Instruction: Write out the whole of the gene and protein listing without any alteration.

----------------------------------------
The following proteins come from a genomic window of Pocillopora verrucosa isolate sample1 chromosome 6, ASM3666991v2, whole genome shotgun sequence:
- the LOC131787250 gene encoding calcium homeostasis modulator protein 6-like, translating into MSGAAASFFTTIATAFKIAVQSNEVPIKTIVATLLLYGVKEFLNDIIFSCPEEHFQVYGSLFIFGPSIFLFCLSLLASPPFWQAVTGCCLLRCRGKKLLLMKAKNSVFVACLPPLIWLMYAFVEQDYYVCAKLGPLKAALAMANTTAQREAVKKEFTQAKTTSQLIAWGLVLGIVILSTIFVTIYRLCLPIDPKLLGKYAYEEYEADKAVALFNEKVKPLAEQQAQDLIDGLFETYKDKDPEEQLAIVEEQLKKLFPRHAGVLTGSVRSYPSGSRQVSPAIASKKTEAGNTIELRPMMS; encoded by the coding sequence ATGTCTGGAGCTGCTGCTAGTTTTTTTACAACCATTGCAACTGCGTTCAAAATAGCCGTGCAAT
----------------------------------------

The following proteins come from a genomic window of Pocillopora verrucosa isolate sample1 chromosome 6, ASM3666991v2, whole genome shotgun sequence:
- the LOC131787250 gene encoding calcium homeostasis modulator protein 6-like, translating into MSGAAASFFTTIATAFKIAVQSNEVPIKTIVATLLLYGVKEFLNDIIFSCPEEHFQVYGSLFIFGPSIFLFCLSLLASPPFWQAVTGCCLLRCRGKKLLLMKAKNSVFVACLPPLIWLMYAFVEQDYYVCAKLGPLKAALAMANTTAQREAVKKEFTQAKTTSQLIAWGLVLGIVILSTIFVTIYRLCLPIDPKLLGKYAYEEYEADKAVALFNEKVKPLAEQQAQDLIDGLFETYKDKDPEEQLAIVEEQLKKLFPRHAGVLTGSVRSYPSGSRQVSPAIASKKTEAGNTIELRPMMS; encoded by the coding sequence ATGTCTGGAGCTGCTGCTAGTTTTTTTACAACCATTGCAACTGCGTTCAAAATAGCCGTGCAAT